Monday, January 09, 2012

Suzhou – 28 December 2011

Suzhou is a “small” city (11 million) not far from Shanghai and just over 30 minutes on the high speed train. It is variously known as the Garden City; the home of silk; the Bridge Museum; and the Venice of the East. This last descriptor is rather generous and is simply based upon the fact that the town was originally built on canals.
Canals imply bridges and the 354 old bridges give rise to the Bridge Museum nickname. As the production centre for the vast majority of Chinese silk the third nickname is self-evident and the last nickname is due to the 65 Chinese gardens that have been preserved in the city.

Our first stop was at the canal where we boarded our “slow boats to China” to be serenaded as we were transported along some fairly dismal canals to the Garden of the Couples Retreat. Chinese gardens have a rigidly formal informality about them and as mentioned before must incorporate rocks, water, plants and buildings and both the gardens visited today were not simply gardens but residences where the buildings scattered through the gardens were actually the functional rooms spread throughout the complex.

After a visit to a silk factory where we learnt how the 1500m silk thread was extracted from the cocoon and woven, along with the obligatory buying opportunity we had another Chinese meal and moved on to the second garden, the Garden of the Masters of the Fishing Nets. Fishing had absolutely nothing to do with the garden, it was simply that the retired official who built it wanted to adopt the “simple life” and the life of fishermen were synonymous with simplicity. The two gardens were wonderful examples of the art of Chinese gardens and very different to that which would be seen in Europe.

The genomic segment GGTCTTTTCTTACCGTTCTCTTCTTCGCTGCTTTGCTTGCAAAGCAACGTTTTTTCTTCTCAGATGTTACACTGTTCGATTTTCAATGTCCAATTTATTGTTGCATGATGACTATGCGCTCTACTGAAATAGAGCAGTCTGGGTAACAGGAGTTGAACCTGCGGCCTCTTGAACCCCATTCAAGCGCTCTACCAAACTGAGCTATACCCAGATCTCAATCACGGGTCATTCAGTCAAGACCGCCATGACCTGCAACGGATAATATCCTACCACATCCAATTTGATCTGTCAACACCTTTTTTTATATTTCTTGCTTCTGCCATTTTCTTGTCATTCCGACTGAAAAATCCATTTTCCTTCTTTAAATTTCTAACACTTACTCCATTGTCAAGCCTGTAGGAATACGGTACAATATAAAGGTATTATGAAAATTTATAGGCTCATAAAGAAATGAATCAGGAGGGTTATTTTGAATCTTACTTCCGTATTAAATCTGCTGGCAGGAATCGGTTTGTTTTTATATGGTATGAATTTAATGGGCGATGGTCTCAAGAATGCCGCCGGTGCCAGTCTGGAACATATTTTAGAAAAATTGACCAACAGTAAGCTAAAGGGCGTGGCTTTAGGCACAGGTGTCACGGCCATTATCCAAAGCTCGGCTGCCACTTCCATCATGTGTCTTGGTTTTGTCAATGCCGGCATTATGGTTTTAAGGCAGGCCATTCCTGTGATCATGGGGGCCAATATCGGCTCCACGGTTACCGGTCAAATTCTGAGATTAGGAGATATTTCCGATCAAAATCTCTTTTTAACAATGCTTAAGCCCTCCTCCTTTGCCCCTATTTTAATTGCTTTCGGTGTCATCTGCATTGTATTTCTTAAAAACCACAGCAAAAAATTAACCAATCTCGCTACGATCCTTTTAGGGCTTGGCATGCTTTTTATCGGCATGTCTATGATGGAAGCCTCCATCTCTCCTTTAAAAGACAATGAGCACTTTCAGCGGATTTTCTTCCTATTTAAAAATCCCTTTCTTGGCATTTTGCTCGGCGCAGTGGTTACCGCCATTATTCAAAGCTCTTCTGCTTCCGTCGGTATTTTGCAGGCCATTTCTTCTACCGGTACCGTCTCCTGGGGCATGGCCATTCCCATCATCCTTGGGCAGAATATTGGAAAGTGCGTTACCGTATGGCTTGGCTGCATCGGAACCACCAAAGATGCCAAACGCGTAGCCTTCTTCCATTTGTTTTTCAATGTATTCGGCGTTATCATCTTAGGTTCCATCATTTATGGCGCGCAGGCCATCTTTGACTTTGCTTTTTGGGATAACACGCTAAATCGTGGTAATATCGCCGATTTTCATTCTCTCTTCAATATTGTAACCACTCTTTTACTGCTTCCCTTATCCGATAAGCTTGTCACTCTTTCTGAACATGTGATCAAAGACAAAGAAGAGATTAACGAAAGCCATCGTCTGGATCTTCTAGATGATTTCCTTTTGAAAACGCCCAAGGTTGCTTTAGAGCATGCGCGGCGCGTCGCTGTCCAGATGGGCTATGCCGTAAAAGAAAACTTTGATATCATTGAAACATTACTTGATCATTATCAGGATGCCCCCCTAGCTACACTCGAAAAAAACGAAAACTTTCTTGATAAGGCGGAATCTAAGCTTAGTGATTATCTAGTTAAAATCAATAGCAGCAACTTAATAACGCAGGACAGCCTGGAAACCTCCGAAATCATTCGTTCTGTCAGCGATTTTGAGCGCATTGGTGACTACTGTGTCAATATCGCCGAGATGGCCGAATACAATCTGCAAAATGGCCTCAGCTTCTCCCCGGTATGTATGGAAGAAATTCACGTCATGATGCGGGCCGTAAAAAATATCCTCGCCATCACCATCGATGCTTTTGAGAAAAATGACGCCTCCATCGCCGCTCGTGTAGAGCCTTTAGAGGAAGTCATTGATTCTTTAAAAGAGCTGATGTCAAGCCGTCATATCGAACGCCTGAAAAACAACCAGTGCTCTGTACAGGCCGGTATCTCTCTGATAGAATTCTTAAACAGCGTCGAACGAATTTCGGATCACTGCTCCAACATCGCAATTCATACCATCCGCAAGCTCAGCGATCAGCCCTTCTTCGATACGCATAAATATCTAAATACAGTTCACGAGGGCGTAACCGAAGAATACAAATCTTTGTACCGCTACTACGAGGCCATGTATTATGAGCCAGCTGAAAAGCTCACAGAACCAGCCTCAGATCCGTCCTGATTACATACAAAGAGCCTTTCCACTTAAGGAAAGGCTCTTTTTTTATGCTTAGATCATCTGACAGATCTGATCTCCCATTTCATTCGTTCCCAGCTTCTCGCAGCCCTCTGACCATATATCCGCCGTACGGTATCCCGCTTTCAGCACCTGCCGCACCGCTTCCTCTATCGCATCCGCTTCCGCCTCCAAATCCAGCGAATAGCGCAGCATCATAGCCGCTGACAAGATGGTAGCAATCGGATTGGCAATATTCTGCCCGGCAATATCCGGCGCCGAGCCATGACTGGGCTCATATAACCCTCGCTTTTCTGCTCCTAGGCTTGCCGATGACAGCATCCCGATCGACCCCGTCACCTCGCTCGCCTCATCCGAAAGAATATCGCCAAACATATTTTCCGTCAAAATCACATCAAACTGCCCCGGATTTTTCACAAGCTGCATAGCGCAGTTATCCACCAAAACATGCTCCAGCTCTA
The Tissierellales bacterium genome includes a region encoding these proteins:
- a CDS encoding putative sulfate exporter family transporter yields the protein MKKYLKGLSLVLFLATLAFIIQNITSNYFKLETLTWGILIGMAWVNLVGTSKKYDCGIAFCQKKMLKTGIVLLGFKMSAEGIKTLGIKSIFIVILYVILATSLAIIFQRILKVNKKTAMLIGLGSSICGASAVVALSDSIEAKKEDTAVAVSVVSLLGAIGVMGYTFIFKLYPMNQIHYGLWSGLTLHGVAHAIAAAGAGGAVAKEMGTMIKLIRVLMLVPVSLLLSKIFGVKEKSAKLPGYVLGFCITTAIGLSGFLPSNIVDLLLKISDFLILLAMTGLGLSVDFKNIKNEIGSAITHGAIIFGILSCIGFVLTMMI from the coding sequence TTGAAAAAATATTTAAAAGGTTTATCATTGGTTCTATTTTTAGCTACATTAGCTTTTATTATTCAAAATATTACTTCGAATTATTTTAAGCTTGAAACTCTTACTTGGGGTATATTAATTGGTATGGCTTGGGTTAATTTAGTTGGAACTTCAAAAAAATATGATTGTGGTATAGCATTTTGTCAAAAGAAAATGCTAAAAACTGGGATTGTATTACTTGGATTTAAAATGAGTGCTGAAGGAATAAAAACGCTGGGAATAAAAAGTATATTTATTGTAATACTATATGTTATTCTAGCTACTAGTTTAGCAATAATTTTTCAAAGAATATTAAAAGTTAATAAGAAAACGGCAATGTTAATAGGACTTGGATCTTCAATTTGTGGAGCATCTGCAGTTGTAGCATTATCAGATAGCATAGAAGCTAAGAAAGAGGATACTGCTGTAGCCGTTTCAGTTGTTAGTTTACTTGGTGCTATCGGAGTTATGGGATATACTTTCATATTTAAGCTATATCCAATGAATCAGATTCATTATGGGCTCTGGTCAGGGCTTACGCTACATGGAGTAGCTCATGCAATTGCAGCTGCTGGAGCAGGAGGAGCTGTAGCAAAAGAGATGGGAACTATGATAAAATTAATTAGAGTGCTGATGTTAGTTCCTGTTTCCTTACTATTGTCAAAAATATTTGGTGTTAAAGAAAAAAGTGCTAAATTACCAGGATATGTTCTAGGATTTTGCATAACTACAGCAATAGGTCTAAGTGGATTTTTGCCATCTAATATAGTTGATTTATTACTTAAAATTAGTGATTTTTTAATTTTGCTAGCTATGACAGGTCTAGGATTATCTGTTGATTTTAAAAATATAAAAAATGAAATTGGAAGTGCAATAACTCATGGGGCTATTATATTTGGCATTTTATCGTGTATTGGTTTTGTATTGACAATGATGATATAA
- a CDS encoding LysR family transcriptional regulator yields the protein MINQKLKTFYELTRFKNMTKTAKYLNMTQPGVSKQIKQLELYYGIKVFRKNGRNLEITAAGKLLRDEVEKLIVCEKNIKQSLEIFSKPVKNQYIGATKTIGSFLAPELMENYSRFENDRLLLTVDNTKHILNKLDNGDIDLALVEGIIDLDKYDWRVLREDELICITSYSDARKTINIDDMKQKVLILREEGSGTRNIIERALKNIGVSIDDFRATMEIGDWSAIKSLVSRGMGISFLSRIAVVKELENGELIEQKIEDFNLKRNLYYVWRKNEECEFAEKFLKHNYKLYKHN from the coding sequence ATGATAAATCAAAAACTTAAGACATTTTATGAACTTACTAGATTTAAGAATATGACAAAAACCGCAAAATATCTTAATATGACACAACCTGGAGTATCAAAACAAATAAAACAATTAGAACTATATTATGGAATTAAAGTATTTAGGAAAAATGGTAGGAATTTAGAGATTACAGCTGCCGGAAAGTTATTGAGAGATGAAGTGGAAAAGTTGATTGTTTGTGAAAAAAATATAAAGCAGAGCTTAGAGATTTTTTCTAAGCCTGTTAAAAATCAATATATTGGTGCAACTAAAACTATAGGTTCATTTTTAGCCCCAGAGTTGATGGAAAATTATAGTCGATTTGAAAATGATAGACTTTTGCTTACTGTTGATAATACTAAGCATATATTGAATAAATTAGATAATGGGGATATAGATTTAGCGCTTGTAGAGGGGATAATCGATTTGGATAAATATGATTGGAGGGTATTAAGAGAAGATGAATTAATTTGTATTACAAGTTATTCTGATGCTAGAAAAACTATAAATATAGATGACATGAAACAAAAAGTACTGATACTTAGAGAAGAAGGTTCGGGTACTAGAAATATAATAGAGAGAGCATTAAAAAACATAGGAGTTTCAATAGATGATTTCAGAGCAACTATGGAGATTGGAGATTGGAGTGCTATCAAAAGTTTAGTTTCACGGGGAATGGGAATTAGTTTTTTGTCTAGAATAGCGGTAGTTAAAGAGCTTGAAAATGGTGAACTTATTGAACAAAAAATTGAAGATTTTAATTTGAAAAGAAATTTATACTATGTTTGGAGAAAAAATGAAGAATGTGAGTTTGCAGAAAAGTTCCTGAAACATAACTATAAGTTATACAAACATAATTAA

As we had a couple of hours before the train was due to whisk us back to Shanghai, the tour guide suggested we visit another part of the city where they have preserved some of the old buildings and with them, the traditional markets. Most of the old city has been flattened and replaced with high-rise apartments so the city fathers, in their wisdom have protected a couple of enclaves to keep a link with the past.

The market was very interesting with live fish, crabs, shrimps, chickens, pigeons, ducks, quail and various other species for sale along with vegetables, nuts, seeds, fruit and all manner of freshly cooked delights. The historic buildings were all converted to shops and it was very pleasant strolling along without the hard-sell of some of the other tourist areas.

Once the high-speed train had whisked us back to Shanghai we were on our own for dinner so we set off from our hotel in a different direction and within a couple of blocks had immersed ourselves back in “real China” with street markets, not unlike the one we had experienced in Suzhou. A bright, clean local restaurant attracted us so we stopped for dinner as there was English as well as Chinese on the menu. We could have selected “Same tasty dish”, “Serve hot” or “Double bacteria on hot iron dish” as well as dog and various other dubious options but we played it safe and enjoyed another very cheap and filling meal. Curiously, the most difficult item to acquire on our two solo dining expeditions has been rice.

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